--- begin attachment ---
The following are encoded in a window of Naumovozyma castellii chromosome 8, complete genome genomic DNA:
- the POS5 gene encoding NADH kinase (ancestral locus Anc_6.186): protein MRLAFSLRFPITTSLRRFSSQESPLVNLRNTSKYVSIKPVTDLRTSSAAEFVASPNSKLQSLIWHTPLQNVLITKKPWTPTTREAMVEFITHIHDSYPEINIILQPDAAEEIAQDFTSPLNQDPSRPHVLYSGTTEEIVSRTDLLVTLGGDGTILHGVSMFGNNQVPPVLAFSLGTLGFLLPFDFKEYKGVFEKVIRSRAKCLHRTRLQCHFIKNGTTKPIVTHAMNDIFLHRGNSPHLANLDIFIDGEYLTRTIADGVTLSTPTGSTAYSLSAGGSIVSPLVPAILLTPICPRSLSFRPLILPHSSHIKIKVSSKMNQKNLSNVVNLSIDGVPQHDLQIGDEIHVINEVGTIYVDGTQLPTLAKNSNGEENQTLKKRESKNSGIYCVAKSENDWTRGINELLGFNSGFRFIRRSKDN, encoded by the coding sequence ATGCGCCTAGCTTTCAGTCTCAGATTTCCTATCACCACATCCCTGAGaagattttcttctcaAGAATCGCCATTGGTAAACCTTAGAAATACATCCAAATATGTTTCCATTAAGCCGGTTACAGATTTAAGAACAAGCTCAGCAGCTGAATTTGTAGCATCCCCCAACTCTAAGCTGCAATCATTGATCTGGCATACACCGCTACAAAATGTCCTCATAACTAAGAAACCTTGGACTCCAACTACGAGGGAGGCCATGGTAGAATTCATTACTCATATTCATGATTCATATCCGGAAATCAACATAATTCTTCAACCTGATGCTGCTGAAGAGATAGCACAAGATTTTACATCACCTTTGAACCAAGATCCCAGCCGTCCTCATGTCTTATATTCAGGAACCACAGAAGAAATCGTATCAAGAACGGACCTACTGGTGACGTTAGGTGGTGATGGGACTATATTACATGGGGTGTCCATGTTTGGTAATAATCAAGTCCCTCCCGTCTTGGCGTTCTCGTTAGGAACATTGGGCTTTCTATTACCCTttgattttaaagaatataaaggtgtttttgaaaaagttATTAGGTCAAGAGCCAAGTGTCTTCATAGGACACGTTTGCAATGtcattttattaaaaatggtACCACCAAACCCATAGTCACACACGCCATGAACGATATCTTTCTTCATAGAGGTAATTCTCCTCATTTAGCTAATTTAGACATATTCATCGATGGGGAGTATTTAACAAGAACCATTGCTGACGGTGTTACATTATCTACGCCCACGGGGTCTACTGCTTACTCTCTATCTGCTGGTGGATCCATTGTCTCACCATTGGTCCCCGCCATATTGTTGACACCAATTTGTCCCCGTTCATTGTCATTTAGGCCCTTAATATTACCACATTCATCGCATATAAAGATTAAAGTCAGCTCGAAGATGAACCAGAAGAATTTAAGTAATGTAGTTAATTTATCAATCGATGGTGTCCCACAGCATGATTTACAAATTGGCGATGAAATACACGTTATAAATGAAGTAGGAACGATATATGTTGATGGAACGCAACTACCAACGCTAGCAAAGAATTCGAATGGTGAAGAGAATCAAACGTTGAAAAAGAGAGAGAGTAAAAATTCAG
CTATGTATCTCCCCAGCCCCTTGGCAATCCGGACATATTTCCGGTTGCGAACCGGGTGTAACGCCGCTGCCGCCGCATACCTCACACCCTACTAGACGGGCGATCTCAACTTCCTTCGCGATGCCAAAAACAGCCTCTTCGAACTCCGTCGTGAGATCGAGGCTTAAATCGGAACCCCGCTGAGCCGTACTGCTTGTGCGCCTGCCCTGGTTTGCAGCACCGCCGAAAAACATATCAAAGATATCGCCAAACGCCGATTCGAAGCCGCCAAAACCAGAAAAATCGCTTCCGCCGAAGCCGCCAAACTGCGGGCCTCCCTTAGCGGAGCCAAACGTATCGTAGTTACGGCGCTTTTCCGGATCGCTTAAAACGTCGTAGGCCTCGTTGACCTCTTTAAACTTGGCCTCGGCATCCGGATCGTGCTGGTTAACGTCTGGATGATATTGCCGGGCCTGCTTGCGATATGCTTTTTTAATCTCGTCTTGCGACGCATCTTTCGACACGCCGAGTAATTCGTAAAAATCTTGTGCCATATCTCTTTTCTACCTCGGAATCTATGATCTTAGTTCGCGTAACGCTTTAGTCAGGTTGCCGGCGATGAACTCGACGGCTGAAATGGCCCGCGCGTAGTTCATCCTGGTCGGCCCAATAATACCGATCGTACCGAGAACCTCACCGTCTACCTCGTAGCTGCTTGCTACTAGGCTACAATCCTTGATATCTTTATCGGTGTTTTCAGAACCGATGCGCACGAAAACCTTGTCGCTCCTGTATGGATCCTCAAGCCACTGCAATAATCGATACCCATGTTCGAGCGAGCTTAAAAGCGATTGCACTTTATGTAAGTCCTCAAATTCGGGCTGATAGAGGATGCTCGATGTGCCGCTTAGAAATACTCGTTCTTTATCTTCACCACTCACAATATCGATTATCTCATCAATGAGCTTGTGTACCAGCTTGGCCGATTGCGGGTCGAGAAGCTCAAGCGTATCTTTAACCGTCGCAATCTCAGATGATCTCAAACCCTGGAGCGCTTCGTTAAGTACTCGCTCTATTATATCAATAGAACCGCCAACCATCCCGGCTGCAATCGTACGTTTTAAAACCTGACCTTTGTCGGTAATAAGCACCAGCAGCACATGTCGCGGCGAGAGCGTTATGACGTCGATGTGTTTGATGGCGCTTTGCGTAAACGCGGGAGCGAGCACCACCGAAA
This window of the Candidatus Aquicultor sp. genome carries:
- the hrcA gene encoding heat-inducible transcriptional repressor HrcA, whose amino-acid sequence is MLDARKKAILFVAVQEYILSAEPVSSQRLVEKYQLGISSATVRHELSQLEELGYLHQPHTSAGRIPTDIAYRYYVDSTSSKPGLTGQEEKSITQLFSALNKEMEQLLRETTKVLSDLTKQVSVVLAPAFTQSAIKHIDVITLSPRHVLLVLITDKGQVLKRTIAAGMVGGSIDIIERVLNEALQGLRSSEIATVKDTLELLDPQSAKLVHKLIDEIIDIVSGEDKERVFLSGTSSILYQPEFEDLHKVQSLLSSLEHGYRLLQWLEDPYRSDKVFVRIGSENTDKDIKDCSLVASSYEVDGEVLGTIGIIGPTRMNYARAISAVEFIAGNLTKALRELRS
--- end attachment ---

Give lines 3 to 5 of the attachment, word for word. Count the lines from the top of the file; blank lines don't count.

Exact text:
CTATGTATCTCCCCAGCCCCTTGGCAATCCGGACATATTTCCGGTTGCGAACCGGGTGTAACGCCGCTGCCGCCGCATACCTCACACCCTACTAGACGGGCGATCTCAACTTCCTTCGCGATGCCAAAAACAGCCTCTTCGAACTCCGTCGTGAGATCGAGGCTTAAATCGGAACCCCGCTGAGCCGTACTGCTTGTGCGCCTGCCCTGGTTTGCAGCACCGCCGAAAAACATATCAAAGATATCGCCAAACGCCGATTCGAAGCCGCCAAAACCAGAAAAATCGCTTCCGCCGAAGCCGCCAAACTGCGGGCCTCCCTTAGCGGAGCCAAACGTATCGTAGTTACGGCGCTTTTCCGGATCGCTTAAAACGTCGTAGGCCTCGTTGACCTCTTTAAACTTGGCCTCGGCATCCGGATCGTGCTGGTTAACGTCTGGATGATATTGCCGGGCCTGCTTGCGATATGCTTTTTTAATCTCGTCTTGCGACGCATCTTTCGACACGCCGAGTAATTCGTAAAAATCTTGTGCCATATCTCTTTTCTACCTCGGAATCTATGATCTTAGTTCGCGTAACGCTTTAGTCAGGTTGCCGGCGATGAACTCGACGGCTGAAATGGCCCGCGCGTAGTTCATCCTGGTCGGCCCAATAATACCGATCGTACCGAGAACCTCACCGTCTACCTCGTAGCTGCTTGCTACTAGGCTACAATCCTTGATATCTTTATCGGTGTTTTCAGAACCGATGCGCACGAAAACCTTGTCGCTCCTGTATGGATCCTCAAGCCACTGCAATAATCGATACCCATGTTCGAGCGAGCTTAAAAGCGATTGCACTTTATGTAAGTCCTCAAATTCGGGCTGATAGAGGATGCTCGATGTGCCGCTTAGAAATACTCGTTCTTTATCTTCACCACTCACAATATCGATTATCTCATCAATGAGCTTGTGTACCAGCTTGGCCGATTGCGGGTCGAGAAGCTCAAGCGTATCTTTAACCGTCGCAATCTCAGATGATCTCAAACCCTGGAGCGCTTCGTTAAGTACTCGCTCTATTATATCAATAGAACCGCCAACCATCCCGGCTGCAATCGTACGTTTTAAAACCTGACCTTTGTCGGTAATAAGCACCAGCAGCACATGTCGCGGCGAGAGCGTTATGACGTCGATGTGTTTGATGGCGCTTTGCGTAAACGCGGGAGCGAGCACCACCGAAA
This window of the Candidatus Aquicultor sp. genome carries:
- the hrcA gene encoding heat-inducible transcriptional repressor HrcA, whose amino-acid sequence is MLDARKKAILFVAVQEYILSAEPVSSQRLVEKYQLGISSATVRHELSQLEELGYLHQPHTSAGRIPTDIAYRYYVDSTSSKPGLTGQEEKSITQLFSALNKEMEQLLRETTKVLSDLTKQVSVVLAPAFTQSAIKHIDVITLSPRHVLLVLITDKGQVLKRTIAAGMVGGSIDIIERVLNEALQGLRSSEIATVKDTLELLDPQSAKLVHKLIDEIIDIVSGEDKERVFLSGTSSILYQPEFEDLHKVQSLLSSLEHGYRLLQWLEDPYRSDKVFVRIGSENTDKDIKDCSLVASSYEVDGEVLGTIGIIGPTRMNYARAISAVEFIAGNLTKALRELRS